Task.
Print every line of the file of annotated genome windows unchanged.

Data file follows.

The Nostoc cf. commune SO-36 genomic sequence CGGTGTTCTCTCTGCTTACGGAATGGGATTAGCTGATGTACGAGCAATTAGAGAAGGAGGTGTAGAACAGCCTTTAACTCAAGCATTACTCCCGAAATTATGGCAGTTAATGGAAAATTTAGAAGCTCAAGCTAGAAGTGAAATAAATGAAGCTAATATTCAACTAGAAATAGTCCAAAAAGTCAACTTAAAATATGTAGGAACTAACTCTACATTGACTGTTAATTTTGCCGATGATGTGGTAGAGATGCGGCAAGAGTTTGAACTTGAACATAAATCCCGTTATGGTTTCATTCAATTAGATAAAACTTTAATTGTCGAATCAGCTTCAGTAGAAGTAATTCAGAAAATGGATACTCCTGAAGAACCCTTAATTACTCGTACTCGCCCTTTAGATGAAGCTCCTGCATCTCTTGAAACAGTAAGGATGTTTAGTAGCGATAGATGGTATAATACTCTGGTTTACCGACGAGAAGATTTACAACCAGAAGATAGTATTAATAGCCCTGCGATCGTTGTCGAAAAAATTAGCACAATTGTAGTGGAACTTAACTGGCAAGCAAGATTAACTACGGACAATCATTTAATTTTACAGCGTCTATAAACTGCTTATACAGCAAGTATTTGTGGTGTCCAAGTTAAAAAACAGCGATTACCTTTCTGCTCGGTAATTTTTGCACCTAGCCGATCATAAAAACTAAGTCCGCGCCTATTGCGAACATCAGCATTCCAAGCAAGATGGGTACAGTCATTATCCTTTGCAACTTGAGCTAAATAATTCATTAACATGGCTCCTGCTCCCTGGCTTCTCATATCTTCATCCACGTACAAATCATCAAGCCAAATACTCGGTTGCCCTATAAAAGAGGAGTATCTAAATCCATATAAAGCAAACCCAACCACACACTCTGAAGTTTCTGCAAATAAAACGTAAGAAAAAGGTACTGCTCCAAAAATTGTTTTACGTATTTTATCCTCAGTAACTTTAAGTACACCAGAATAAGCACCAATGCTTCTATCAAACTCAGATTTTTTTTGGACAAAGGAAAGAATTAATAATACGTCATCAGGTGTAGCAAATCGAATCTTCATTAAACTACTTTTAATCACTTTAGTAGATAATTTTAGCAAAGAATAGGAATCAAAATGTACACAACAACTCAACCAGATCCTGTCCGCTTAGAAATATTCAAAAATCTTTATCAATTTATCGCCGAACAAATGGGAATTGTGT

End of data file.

The Nostoc cf. commune SO-36 genomic sequence CGGTGTTCTCTCTGCTTACGGAATGGGATTAGCTGATGTACGAGCAATTAGAGAAGGAGGTGTAGAACAGCCTTTAACTCAAGCATTACTCCCGAAATTATGGCAGTTAATGGAAAATTTAGAAGCTCAAGCTAGAAGTGAAATAAATGAAGCTAATATTCAACTAGAAATAGTCCAAAAAGTCAACTTAAAATATGTAGGAACTAACTCTACATTGACTGTTAATTTTGCCGATGATGTGGTAGAGATGCGGCAAGAGTTTGAACTTGAACATAAATCCCGTTATGGTTTCATTCAATTAGATAAAACTTTAATTGTCGAATCAGCTTCAGTAGAAGTAATTCAGAAAATGGATACTCCTGAAGAACCCTTAATTACTCGTACTCGCCCTTTAGATGAAGCTCCTGCATCTCTTGAAACAGTAAGGATGTTTAGTAGCGATAGATGGTATAATACTCTGGTTTACCGACGAGAAGATTTACAACCAGAAGATAGTATTAATAGCCCTGCGATCGTTGTCGAAAAAATTAGCACAATTGTAGTGGAACTTAACTGGCAAGCAAGATTAACTACGGACAATCATTTAATTTTACAGCGTCTATAAACTGCTTATACAGCAAGTATTTGTGGTGTCCAAGTTAAAAAACAGCGATTACCTTTCTGCTCGGTAATTTTTGCACCTAGCCGATCATAAAAACTAAGTCCGCGCCTATTGCGAACATCAGCATTCCAAGCAAGATGGGTACAGTCATTATCCTTTGCAACTTGAGCTAAATAATTCATTAACATGGCTCCTGCTCCCTGGCTTCTCATATCTTCATCCACGTACAAATCATCAAGCCAAATACTCGGTTGCCCTATAAAAGAGGAGTATCTAAATCCATATAAAGCAAACCCAACCACACACTCTGAAGTTTCTGCAAATAAAACGTAAGAAAAAGGTACTGCTCCAAAAATTGTTTTACGTATTTTATCCTCAGTAACTTTAAGTACACCAGAATAAGCACCAATGCTTCTATCAAACTCAGATTTTTTTTGGACAAAGGAAAGAATTAATAATACGTCATCAGGTGTAGCAAATCGAATCTTCATTAAACTACTTTTAATCACTTTAGTAGATAATTTTAGCAAAGAATAGGAATCAAAATGTACACAACAACTCAACCAGATCCTGTCCGCTTAGAAATATTCAAAAATCTTTATCAATTTATCGCCGAACAAATGGGAATTGTGT